CW: How do they fit within the chain of command when it comes to getting buy-in for their approach?

Sweeney: That has to come right from the board level. The board has to sit down and have a conversation about how they are going to meet their accountability demands.

The board is accountable for running a secure business and nobody would ever question whether they had a right to impose rules about financial stability. Of course they do, and the chief financial officer reports to them. Nobody would ever have any doubts about their ability to keep the company honest. That’s why compliance officers report to the board. This is another area where the board has to come down and say that the company needs a plan. The board, however, can’t develop the plan. They can explain what they desire and then the CISO has to be able to translate that into a plan.

How do I get from where I was to where I want to be? That is where a CISO needs to be able to prioritize and address the board in a way it can understand. “If I spend $3 million on endpoint security, we will improve security 22 percent. If I spend $3 million dollars on web security, we are only going to improve 1 percent.” They have to be able to translate their efforts into business benefit so the board can make a decision.

CISOs need to understand technology. They don’t need to be a programmer any more, but they need to know how to think about making technology secure and what the challenges are. They need the ability to interact with peers and be proactive instead of reactive. They need to have a financial background and be able to express themselves in business terms.

CISOs used to do stuff; now they sit on the board and talk about how to direct the digitization of the whole firm and how to use technology in a competitive way.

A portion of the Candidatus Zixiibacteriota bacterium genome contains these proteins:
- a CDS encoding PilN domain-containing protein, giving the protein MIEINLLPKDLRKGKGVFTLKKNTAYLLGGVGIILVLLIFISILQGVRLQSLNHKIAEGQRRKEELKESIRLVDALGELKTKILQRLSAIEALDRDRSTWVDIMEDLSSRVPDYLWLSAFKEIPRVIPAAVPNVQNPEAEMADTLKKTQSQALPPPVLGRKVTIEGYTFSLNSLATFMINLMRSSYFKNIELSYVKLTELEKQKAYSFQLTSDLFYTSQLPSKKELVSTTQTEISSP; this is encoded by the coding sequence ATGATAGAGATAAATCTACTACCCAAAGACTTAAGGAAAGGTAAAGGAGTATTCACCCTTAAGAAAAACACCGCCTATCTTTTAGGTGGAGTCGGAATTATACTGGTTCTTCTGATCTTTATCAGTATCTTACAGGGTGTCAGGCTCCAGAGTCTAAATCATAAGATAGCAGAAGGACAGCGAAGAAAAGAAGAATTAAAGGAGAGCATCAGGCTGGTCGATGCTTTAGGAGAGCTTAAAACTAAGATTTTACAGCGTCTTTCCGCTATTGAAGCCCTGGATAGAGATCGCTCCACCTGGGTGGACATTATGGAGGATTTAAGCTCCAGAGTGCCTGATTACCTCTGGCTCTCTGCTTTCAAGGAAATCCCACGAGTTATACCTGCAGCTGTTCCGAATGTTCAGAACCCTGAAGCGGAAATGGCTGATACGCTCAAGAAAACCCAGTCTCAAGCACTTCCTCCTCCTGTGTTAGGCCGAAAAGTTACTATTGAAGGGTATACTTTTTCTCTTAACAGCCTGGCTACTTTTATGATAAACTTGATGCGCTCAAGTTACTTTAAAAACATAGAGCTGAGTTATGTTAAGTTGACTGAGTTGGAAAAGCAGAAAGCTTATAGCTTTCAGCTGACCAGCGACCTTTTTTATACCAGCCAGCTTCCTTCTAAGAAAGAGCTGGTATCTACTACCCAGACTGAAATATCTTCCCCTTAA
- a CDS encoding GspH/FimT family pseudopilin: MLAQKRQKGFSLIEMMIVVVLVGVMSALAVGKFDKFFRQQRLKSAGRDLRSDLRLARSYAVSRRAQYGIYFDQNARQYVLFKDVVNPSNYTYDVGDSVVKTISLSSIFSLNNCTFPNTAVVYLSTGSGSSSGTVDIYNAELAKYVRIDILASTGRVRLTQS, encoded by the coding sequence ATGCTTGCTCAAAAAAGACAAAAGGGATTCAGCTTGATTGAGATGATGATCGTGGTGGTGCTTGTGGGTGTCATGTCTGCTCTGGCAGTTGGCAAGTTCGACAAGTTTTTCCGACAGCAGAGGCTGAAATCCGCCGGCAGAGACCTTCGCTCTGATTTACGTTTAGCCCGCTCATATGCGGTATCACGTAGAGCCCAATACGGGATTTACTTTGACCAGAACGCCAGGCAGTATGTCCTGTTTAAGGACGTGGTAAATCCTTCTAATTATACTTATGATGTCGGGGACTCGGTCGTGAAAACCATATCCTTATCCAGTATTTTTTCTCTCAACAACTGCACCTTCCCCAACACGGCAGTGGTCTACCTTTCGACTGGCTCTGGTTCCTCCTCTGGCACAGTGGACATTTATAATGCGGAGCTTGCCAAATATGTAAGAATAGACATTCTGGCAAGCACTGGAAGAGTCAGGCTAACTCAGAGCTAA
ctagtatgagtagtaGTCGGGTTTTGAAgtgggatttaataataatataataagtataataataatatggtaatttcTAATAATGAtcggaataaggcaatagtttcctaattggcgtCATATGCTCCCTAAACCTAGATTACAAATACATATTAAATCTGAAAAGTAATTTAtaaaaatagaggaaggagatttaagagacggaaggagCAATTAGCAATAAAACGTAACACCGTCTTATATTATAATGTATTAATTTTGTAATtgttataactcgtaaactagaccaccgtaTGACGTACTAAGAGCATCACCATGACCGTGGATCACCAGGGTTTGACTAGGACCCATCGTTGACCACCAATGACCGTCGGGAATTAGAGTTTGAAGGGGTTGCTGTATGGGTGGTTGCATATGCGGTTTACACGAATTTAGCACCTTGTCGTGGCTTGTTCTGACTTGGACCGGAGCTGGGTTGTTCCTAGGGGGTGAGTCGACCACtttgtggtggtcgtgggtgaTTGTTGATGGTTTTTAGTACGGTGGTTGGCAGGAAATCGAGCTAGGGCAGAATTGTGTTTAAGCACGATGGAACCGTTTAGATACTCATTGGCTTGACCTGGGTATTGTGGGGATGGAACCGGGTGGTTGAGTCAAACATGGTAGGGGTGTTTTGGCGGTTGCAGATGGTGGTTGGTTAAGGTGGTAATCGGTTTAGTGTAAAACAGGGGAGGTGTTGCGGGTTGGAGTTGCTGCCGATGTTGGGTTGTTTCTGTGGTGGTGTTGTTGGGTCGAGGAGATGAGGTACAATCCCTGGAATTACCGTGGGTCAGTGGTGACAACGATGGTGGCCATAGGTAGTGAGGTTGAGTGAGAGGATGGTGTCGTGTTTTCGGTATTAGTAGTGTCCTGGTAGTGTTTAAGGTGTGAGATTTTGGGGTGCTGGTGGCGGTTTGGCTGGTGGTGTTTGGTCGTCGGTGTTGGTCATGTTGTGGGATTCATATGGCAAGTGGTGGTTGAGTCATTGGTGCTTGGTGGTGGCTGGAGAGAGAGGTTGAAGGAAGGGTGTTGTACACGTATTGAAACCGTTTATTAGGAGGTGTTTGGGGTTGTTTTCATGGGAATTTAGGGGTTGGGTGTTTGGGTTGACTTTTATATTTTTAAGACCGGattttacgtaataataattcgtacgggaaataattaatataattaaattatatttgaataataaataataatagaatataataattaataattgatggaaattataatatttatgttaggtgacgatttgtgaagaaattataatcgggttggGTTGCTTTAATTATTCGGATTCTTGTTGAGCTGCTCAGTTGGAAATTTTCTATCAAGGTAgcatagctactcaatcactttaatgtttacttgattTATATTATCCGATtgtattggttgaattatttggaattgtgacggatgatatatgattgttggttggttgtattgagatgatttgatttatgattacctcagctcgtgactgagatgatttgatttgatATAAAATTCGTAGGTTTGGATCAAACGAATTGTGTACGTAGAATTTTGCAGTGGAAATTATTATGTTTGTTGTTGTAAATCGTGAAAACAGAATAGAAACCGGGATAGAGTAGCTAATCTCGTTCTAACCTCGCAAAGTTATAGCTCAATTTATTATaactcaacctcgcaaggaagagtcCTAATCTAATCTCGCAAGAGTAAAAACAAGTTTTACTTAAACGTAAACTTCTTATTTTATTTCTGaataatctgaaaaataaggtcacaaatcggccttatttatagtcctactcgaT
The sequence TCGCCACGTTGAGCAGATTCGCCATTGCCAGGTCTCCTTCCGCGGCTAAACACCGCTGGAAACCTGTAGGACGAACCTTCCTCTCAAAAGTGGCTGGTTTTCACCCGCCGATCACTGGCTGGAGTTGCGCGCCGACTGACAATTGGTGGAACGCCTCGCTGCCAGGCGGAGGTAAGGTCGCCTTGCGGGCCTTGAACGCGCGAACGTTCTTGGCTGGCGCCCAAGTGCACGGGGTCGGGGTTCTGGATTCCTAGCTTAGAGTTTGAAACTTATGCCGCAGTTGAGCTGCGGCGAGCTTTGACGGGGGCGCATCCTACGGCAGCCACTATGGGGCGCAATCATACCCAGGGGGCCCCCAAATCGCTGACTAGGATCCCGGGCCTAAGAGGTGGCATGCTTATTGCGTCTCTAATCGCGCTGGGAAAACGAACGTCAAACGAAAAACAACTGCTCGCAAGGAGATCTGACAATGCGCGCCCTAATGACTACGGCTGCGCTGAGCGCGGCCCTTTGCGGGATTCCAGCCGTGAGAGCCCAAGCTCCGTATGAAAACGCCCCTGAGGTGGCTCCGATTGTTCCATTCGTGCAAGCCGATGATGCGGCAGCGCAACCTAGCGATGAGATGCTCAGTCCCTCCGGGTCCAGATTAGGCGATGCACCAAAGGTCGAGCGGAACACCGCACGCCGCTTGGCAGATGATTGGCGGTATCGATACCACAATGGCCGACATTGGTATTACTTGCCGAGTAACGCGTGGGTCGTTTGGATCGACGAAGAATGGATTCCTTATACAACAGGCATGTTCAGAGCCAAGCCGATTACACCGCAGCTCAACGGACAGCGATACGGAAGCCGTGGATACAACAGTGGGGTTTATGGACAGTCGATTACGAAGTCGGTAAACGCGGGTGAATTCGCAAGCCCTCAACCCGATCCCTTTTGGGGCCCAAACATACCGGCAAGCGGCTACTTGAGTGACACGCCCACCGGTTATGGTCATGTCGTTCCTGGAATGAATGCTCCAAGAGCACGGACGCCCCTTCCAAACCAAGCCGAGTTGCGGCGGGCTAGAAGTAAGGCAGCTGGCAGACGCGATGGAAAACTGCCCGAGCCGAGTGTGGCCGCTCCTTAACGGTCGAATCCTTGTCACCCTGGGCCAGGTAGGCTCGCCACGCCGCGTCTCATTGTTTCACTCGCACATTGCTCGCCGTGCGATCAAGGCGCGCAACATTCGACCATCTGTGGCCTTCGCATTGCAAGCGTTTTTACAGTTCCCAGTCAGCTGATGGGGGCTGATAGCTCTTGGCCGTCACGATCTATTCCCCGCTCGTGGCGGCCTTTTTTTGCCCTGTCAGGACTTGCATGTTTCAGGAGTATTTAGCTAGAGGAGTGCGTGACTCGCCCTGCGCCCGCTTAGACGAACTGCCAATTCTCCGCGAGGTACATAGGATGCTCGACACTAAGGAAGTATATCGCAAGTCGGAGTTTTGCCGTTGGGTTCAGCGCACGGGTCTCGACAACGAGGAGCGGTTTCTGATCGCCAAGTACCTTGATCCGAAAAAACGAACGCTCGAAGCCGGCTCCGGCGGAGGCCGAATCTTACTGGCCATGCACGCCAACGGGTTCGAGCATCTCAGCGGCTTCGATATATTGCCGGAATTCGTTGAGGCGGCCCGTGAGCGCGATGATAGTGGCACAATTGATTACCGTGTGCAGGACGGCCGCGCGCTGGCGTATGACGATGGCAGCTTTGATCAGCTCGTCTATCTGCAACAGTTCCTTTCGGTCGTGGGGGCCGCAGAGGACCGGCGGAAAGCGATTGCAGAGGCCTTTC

CW: Some boards are adding cyber-security expertise to their ranks. What else do they need to do?

Sweeney: The first thing boards need to understand is that they have to hold themselves accountable. There are many things boards are held responsible for where there is not a board member directly responsible for oversight.

The design of the solution has to fit the way the board works. The most important thing is for the board to recognize they are responsible for this and that they set up a mechanism by which they can hold themselves and the people in the company accountable. Then, they need to monitor those accountabilities and make sure people are doing what they set out to do.

CW: A challenge, and one keeping many up at night, is the security weak spot that can be posed by vendors and third parties. What should the response be?

Sweeney: You really need to start with awareness. I was at a conference and somebody suggested that you should put all your money into endpoint security. My point was that you are in trouble if you have a vendor connection and they don’t patch in their endpoints

Yes, you should do as much as you can with your own endpoints, but don’t be mislead that that is all you do.

You could have major losses as a result of this. You can work with your vendors and engage third parties to help them offset risk assessments or, depending on your relationship, to offset the costs. Insist on it, so you are assuring that your vendors are regularly being evaluated by a third party and you take the appropriate action as needed. The cost of doing that will be more than offset by your savings in operational risk factors.

If you can make yourself more secure by helping make your vendors more secure it is a win-win for both sides.

CW: What’s the next security challenge?

Sweeney: I talked before about how cyber-risk is an operational risk, but when you look at the regulated industries what you see is more and more regulation being put on the different industries. FINRA, the OCC, and the SEC are all coming out with cyber-guidance and that’s going to lead to cyber-regulation, which will lead to cyber-audits.

This is a really good reason for compliance people to go to a cyber conference, come up to speed, and start thinking about how to ensure that your company is going to be compliant with all of these laws and regulations. That’s a big change for compliance.

If a compliance officer says they will just rely on their CISO, it is an abdication of responsibility.

Thank you, Bill.